Saturday, July 11, 2015

Will "The Hateful Eight" Finally Get Morricone an Oscar?

It seems like an odd yet perfect pairing. Over the course of his past few films, director Quentin Tarantino has made a habit of borrowing music. As he has grown as an artist, he has gone on to incorporate composers into his work. One of the most prominent is legendary composer Ennio Morricone, whose music can be heard in a few of the director's work since Kill Bill: Vol. 1. Today at the San Diego Comic Con, Tarantino announced a big shocker: Morricone would be producing the director's first fully original score for his upcoming film The Hateful Eight. It is a shocker for many reasons, but it is also likely to mark a hopeful evolution as the director matures as a filmmaker.

The biggest reason that this news comes as shocking ties back to Django Unchained. In the film, Morricone wrote the original song "Ancora Qui." Following its release, the composer noted that he was disappointed with the way that the song was used in the film. This lead many to believe that he and Tarantino were not kindred spirits. As this recent news suggests, it was all a misunderstanding. Morricone claims that Tarantino shares an "artistic brotherhood." Even then, it is more staggering because of a more blatant thing that even the most casual of Tarantino fans will recognize.

Ever since his debut with Reservoir Dogs, Tarantino's films have been equally known for their soundtracks. He has an renowned ear for picking jukebox hits and obscure favorites and blending them into his own, often anachronistic vision. It is why many find issue with his authenticity as an artist. While he has incorporated original content into his films in the past, The Hateful Eight will be the first to feature a full-on original score. While details are very sparse at this time, it does bode well for the film. There was a video presentation for The Hateful Eight at a different panel at Comic Con, but the music used was predominantly Morricone's work for The Thing.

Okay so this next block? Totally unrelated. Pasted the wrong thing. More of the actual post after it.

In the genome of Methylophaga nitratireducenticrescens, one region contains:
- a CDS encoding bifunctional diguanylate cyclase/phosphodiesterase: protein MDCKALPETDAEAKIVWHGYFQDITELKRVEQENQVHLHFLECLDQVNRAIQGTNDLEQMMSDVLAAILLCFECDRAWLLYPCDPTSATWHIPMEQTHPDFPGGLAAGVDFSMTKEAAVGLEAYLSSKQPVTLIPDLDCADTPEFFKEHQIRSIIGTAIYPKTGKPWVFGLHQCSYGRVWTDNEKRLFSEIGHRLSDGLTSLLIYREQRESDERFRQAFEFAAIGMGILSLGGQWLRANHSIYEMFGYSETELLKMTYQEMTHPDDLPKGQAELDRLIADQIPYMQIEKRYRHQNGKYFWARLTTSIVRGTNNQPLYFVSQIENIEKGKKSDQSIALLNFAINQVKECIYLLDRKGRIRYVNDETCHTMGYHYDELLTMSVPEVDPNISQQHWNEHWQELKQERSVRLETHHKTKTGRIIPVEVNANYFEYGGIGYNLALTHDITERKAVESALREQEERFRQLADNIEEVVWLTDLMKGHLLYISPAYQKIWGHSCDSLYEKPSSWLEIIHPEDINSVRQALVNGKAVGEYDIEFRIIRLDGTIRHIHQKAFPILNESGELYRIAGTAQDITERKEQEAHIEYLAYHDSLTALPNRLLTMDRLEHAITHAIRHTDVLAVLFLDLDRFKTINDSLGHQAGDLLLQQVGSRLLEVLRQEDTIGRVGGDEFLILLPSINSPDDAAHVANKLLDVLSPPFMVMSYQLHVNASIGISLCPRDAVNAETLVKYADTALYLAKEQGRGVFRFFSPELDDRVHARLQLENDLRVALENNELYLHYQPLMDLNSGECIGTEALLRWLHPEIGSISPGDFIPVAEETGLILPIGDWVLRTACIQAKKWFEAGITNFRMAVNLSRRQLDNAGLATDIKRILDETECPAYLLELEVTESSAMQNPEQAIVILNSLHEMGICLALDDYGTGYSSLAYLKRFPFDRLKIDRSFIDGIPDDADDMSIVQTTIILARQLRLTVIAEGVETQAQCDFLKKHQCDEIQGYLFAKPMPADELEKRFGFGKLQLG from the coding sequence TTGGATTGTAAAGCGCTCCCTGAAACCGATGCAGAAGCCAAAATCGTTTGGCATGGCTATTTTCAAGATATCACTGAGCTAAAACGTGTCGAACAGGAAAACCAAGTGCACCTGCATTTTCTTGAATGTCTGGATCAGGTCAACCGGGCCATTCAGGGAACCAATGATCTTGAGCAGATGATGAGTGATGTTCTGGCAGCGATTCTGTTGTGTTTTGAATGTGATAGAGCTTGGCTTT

While there haven't been too many noteworthy scores yet in 2015 for the Best Original Score contention (Michael Giacchino's Inside Out is the only one that comes to mind), there is an off chance that this will be a big deal. To summarize, Morricone is a legendary composer best known for his theme to The Good, The Bad, and The Ugly. He has worked on several projects since and has a very distinct, soaring sound that has elevated the quality of westerns and war films alike - two genres that Tarantino has shown a passion for. He may not be as much of a household name as John Williams, but his legacy among cinephiles is well known.

Here's the sad catch, though: he has never won an Oscar. While it is true that he has been nominated five times and has received an Honorary Oscar, he hasn't actually earned a trophy. His last nomination was in 2000 for Best Original Score for the film Malena. While some could pass off the Honorary Oscar as its own achievement, it would be interesting to see someone of his stature win in a competitive category. While there will likely be debate on if it should be done by a Tarantino film, it wouldn't be the first miracle worker move he made. Besides himself, Christoph Waltz won two Best Supporting Oscars (Inglourious Basterds, Django Unchained) after Tarantino featured him in his movies.